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24 of 25 people found the following review helpful By Ran Walker on March 31, 2003
Format: DVD
Let me preface my comments with my bias first: I am a graduate of Morehouse College in Atlanta, GA, so the notion of a movie set on an historically black college campus (A&T-filmed on CAU's beautiful campus) gets points out the gate. This movie, however, managed to do something that its ealier predecessor's failed to do: entertain, educate, and rally the audience all at the same time.
"Drumline" is your classic story of a highly talented and cocky freshman coming into his own by bumping heads with authority and consequently learning to respect the differences. Where this movie picks up major points is that it takes you directly into the heart of a culture (HBC bands) and helps to preserve on film to some and present to others something that has an awesome legacy in Historically Black Colleges and Universities.
There is something incredibly awesome about seeing bands battle on the big screen. The adrenaline gets going and you find yourself cheering during the competitions. When I first saw the trailer for this movie, I knew I would have to see it.
Nick Cannon does a wonderful job with the main character, Devin. And less we forget, the extras in this movie were totally on point. I'm so glad that this movie was as well done and well received as it was, and I hope that Hollywood takes note and gives us more movies like this one.
Also worth mentioning, excluding some very light profanity, this is pretty much a good movie for anyone to watch, be it families, dates, or just friends hanging out. I know that this DVD will be the highlight of my collection for a while.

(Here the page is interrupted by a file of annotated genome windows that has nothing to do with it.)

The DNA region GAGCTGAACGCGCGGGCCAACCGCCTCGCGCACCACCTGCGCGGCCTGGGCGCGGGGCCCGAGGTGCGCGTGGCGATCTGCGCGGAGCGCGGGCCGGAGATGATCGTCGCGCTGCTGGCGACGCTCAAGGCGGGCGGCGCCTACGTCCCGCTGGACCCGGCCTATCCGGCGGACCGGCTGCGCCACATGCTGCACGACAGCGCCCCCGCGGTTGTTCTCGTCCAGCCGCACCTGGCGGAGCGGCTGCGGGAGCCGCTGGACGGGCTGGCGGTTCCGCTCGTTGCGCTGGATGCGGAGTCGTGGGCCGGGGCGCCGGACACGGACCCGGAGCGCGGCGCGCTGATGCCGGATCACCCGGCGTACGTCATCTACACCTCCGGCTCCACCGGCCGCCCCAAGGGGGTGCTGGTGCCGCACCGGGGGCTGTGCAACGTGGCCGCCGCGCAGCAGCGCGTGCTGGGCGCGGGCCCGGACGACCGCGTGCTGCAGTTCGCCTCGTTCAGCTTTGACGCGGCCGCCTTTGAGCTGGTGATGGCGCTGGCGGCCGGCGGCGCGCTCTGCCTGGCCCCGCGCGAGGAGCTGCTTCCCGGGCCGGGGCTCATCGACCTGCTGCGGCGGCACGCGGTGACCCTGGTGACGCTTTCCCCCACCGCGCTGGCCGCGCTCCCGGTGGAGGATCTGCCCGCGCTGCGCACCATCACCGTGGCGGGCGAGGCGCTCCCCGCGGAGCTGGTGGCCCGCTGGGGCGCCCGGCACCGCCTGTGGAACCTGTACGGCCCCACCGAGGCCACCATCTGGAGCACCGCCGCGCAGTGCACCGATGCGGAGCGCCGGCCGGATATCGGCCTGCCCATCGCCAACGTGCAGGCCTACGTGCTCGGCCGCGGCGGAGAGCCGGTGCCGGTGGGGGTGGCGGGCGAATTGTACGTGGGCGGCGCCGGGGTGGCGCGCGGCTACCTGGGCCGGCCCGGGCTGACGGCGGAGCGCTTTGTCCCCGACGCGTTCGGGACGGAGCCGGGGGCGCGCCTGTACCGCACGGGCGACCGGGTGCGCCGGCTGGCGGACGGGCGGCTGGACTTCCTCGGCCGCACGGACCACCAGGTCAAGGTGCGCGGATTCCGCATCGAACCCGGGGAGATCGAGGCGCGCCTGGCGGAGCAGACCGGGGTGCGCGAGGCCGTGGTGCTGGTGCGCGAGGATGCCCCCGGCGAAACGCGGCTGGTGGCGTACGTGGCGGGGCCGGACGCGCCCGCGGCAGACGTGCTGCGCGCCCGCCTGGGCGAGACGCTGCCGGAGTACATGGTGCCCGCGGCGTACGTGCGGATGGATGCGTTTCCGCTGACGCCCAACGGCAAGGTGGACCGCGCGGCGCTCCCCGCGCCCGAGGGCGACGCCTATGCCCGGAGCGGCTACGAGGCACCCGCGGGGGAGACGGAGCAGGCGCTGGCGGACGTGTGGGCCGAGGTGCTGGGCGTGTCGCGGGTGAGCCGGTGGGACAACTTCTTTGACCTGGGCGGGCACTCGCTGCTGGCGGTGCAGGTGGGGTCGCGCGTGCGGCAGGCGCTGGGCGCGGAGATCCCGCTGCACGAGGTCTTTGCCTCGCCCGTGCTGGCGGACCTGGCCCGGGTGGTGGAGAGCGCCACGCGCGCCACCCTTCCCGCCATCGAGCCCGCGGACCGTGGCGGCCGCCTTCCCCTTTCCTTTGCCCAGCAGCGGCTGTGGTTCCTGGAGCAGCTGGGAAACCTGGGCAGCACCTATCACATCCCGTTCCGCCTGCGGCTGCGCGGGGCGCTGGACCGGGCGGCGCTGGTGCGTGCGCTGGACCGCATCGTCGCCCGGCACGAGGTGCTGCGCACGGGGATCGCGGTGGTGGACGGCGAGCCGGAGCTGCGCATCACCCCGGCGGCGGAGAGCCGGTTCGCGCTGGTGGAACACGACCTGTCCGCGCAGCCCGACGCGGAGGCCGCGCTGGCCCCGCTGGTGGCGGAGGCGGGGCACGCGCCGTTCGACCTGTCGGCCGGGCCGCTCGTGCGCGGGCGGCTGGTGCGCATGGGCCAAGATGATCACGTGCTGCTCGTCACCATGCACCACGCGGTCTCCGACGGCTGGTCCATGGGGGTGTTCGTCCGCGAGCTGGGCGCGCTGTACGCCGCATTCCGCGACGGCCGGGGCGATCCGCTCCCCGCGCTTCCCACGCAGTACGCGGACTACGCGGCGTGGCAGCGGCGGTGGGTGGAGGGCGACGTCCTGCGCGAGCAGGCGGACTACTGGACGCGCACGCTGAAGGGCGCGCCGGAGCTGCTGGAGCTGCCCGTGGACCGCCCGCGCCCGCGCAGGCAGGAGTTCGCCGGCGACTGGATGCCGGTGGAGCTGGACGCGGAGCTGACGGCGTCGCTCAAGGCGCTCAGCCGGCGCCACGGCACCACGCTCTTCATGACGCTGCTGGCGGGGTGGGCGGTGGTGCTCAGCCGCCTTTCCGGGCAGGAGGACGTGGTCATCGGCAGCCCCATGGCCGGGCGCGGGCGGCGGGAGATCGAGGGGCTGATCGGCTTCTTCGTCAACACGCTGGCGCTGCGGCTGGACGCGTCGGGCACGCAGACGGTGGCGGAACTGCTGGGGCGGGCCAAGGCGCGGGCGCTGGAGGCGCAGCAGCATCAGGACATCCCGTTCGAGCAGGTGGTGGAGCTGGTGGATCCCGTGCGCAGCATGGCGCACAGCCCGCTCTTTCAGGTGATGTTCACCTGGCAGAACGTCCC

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14 of 15 people found the following review helpful By D. Mikels on April 23, 2004
Format: VHS Tape
Nothing like a percussion section to dress up a marching band--to give the band some flair and a nice touch of razzle-dazzle. Is it any wonder percussion sections are often comprised of flamboyant, overly-confident, enthusiastic showboaters? And there's nothing wrong with that: after all, these guys have to strut their stuff, entertain the crowd, and hold the band together--all at the same time.
The movie DRUMLINE pays homage to the determined percussionists who entertain college football crowds on Saturday afternoons. The story itself is formulaic and predictable: young Devon (Nick Cannon), a snare drummer with buckets of talent but a serious attitude, is constantly on the outs with his no-nonsense band director, Dr. Lee (Orlando Jones, forever known to me as the 7UP dude). But the story is enhanced by the fascinating trials and tribulations of the (fictitious) Atlanta A&T marching band as it progresses through a long football season. The viewer is privy to the band's countless practices, personality clashes, section challenges, and performances. But the performances make this movie so entertaining; director Charles Stone III and his crew really knew their stuff, as DRUMLINE vividly portrays the gritty and glittery realism of a big-time college marching band.